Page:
FIG. 4 illustrates DOS partition, which includes a master boot record 402 and a DOS boot record 404.
FIG. 5 illustrates one potential partitioning of a disk for a DOS system in conjunction with FIG. 4. One physical drive includes a master boot record 514, such as illustrated in FIG. 4, the boot record 512, such as illustrated in FIG. 4, a primary DOS partition 510 to point to the primary partition and first extended volume, an extended boot record 508, an extended volume 506, an extended boot record 504, and an extended volume 502. Each of the Boot records and associated volumes represent and contain file system specific information about the particular file system being used in each of the partitions.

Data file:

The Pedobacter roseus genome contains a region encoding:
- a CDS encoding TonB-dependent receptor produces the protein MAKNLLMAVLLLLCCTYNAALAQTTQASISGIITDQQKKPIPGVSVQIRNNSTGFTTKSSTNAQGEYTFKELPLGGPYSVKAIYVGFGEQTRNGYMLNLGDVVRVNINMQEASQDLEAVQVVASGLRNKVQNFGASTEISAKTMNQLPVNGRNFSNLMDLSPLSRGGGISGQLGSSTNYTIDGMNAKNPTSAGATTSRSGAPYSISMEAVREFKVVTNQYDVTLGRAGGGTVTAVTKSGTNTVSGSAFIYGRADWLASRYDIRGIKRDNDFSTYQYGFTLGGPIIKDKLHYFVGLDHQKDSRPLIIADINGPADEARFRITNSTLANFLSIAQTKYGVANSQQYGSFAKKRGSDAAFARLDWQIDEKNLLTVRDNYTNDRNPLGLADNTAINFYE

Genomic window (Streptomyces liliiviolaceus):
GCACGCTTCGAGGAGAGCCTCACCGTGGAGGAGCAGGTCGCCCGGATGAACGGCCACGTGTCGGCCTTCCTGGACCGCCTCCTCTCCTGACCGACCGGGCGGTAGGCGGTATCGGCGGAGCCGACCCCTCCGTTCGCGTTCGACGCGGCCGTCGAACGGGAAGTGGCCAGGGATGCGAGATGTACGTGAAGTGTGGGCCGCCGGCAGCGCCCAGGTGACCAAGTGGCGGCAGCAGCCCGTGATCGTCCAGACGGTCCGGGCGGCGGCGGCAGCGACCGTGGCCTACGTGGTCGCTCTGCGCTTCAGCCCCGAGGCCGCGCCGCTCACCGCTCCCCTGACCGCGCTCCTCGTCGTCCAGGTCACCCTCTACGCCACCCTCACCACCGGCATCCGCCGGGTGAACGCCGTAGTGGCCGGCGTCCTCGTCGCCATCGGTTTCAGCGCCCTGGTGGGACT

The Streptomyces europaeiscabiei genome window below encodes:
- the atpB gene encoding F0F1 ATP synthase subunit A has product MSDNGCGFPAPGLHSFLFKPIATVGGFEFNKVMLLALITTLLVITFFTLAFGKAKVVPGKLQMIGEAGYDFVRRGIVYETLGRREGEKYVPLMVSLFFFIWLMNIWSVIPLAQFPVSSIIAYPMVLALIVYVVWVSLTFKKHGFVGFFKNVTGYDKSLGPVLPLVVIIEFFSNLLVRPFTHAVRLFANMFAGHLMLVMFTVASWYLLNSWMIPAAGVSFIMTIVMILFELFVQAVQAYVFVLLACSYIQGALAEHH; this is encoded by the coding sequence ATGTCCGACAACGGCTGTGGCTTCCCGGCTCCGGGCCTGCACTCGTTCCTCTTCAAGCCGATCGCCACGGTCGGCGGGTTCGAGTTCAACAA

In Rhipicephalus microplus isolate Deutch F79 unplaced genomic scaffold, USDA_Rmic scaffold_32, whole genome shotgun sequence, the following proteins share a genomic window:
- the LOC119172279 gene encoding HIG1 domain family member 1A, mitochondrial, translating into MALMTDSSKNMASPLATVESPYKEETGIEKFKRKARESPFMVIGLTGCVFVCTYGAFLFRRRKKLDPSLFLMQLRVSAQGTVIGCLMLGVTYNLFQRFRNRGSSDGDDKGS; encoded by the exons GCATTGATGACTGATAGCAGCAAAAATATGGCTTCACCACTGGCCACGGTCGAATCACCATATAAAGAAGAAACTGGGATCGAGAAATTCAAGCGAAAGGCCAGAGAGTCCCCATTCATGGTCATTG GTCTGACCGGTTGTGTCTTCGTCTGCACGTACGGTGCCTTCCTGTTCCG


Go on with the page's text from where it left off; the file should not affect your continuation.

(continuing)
FIG. 6 illustrates an example of directory entries that conceivably could be located within directory 300. The directory 600 includes a file name 602, which is the name of the file, a file type 604, which indicates the type of file, a file attribute byte 606, which is a special indicator of the type of directory entry, a time file last updated 608, which is the time that the file was last updated, a date file last updated 610, which is the date that the file was last updated, a starting cluster number 612, which is the entry in the cluster table 320, and a file size 614, which is an indication of the size of the file.
FIG. 7 illustrates a 12-bit FAT layout. This FAT table is the clusters 320. The FAT layout includes a disk ID byte 702 which is reserved for the operating systems use and a cluster value 704 to provide some information with respect to the cluster, for example, if the cluster is unused, the next cluster number, if the cluster is marked bad, and if it is the last cluster in the file.
FIG. 8 illustrates a 16-bit FAT layout, which is similar to the 12-bit FAT layout, including a disk ID byte 802 and a cluster value 804.